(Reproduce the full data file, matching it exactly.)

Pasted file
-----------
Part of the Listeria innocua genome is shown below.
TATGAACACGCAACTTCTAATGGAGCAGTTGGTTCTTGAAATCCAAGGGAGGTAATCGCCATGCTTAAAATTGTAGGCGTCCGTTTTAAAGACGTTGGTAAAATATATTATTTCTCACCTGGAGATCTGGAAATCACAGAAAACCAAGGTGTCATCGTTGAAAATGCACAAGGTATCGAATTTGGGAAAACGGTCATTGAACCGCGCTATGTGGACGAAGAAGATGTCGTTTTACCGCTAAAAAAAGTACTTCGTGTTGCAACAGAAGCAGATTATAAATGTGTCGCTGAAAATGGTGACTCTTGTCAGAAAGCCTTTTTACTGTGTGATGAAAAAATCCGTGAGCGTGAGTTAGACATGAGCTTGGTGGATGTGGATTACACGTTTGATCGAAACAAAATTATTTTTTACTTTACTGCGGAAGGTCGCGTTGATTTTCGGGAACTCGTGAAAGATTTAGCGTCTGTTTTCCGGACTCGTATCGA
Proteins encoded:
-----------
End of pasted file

Part of the Listeria innocua genome is shown below.
TATGAACACGCAACTTCTAATGGAGCAGTTGGTTCTTGAAATCCAAGGGAGGTAATCGCCATGCTTAAAATTGTAGGCGTCCGTTTTAAAGACGTTGGTAAAATATATTATTTCTCACCTGGAGATCTGGAAATCACAGAAAACCAAGGTGTCATCGTTGAAAATGCACAAGGTATCGAATTTGGGAAAACGGTCATTGAACCGCGCTATGTGGACGAAGAAGATGTCGTTTTACCGCTAAAAAAAGTACTTCGTGTTGCAACAGAAGCAGATTATAAATGTGTCGCTGAAAATGGTGACTCTTGTCAGAAAGCCTTTTTACTGTGTGATGAAAAAATCCGTGAGCGTGAGTTAGACATGAGCTTGGTGGATGTGGATTACACGTTTGATCGAAACAAAATTATTTTTTACTTTACTGCGGAAGGTCGCGTTGATTTTCGGGAACTCGTGAAAGATTTAGCGTCTGTTTTCCGGACTCGTATCGA
Proteins encoded: